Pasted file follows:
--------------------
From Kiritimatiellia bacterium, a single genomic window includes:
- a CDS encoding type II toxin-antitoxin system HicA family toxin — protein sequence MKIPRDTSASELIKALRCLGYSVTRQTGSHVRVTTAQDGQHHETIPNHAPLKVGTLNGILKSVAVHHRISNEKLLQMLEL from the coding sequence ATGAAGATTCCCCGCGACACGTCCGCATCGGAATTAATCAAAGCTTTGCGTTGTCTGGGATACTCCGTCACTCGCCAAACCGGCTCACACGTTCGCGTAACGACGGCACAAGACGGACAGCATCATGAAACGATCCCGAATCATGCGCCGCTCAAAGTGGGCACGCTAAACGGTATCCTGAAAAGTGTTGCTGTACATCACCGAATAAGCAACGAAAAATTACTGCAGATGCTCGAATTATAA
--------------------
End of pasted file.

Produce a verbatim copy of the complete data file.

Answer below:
From Kiritimatiellia bacterium, a single genomic window includes:
- a CDS encoding type II toxin-antitoxin system HicA family toxin — protein sequence MKIPRDTSASELIKALRCLGYSVTRQTGSHVRVTTAQDGQHHETIPNHAPLKVGTLNGILKSVAVHHRISNEKLLQMLEL from the coding sequence ATGAAGATTCCCCGCGACACGTCCGCATCGGAATTAATCAAAGCTTTGCGTTGTCTGGGATACTCCGTCACTCGCCAAACCGGCTCACACGTTCGCGTAACGACGGCACAAGACGGACAGCATCATGAAACGATCCCGAATCATGCGCCGCTCAAAGTGGGCACGCTAAACGGTATCCTGAAAAGTGTTGCTGTACATCACCGAATAAGCAACGAAAAATTACTGCAGATGCTCGAATTATAA